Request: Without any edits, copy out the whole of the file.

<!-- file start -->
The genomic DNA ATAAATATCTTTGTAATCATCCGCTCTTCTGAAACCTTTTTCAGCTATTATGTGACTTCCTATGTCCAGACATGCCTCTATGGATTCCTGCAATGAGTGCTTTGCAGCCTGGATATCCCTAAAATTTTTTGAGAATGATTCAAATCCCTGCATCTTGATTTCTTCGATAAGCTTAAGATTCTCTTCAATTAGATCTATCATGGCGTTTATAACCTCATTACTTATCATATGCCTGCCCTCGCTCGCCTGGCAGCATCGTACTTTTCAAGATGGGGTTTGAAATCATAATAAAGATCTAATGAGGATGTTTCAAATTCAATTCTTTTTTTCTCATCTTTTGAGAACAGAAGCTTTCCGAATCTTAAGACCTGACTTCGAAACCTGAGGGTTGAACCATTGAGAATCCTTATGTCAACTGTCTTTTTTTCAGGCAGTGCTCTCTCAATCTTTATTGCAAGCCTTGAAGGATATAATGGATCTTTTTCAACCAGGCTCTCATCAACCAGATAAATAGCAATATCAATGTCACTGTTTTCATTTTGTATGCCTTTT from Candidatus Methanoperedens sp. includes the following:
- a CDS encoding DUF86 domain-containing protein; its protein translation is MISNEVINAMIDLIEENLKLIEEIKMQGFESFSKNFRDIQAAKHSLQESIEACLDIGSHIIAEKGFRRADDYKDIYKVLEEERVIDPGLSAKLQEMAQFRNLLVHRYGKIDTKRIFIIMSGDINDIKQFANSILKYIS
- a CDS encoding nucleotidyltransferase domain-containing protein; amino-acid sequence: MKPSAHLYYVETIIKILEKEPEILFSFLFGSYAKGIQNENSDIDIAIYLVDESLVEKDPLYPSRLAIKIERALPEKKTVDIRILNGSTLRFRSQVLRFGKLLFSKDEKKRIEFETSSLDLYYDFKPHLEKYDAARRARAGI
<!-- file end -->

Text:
The genomic DNA ATAAATATCTTTGTAATCATCCGCTCTTCTGAAACCTTTTTCAGCTATTATGTGACTTCCTATGTCCAGACATGCCTCTATGGATTCCTGCAATGAGTGCTTTGCAGCCTGGATATCCCTAAAATTTTTTGAGAATGATTCAAATCCCTGCATCTTGATTTCTTCGATAAGCTTAAGATTCTCTTCAATTAGATCTATCATGGCGTTTATAACCTCATTACTTATCATATGCCTGCCCTCGCTCGCCTGGCAGCATCGTACTTTTCAAGATGGGGTTTGAAATCATAATAAAGATCTAATGAGGATGTTTCAAATTCAATTCTTTTTTTCTCATCTTTTGAGAACAGAAGCTTTCCGAATCTTAAGACCTGACTTCGAAACCTGAGGGTTGAACCATTGAGAATCCTTATGTCAACTGTCTTTTTTTCAGGCAGTGCTCTCTCAATCTTTATTGCAAGCCTTGAAGGATATAATGGATCTTTTTCAACCAGGCTCTCATCAACCAGATAAATAGCAATATCAATGTCACTGTTTTCATTTTGTATGCCTTTT from Candidatus Methanoperedens sp. includes the following:
- a CDS encoding DUF86 domain-containing protein; its protein translation is MISNEVINAMIDLIEENLKLIEEIKMQGFESFSKNFRDIQAAKHSLQESIEACLDIGSHIIAEKGFRRADDYKDIYKVLEEERVIDPGLSAKLQEMAQFRNLLVHRYGKIDTKRIFIIMSGDINDIKQFANSILKYIS
- a CDS encoding nucleotidyltransferase domain-containing protein; amino-acid sequence: MKPSAHLYYVETIIKILEKEPEILFSFLFGSYAKGIQNENSDIDIAIYLVDESLVEKDPLYPSRLAIKIERALPEKKTVDIRILNGSTLRFRSQVLRFGKLLFSKDEKKRIEFETSSLDLYYDFKPHLEKYDAARRARAGI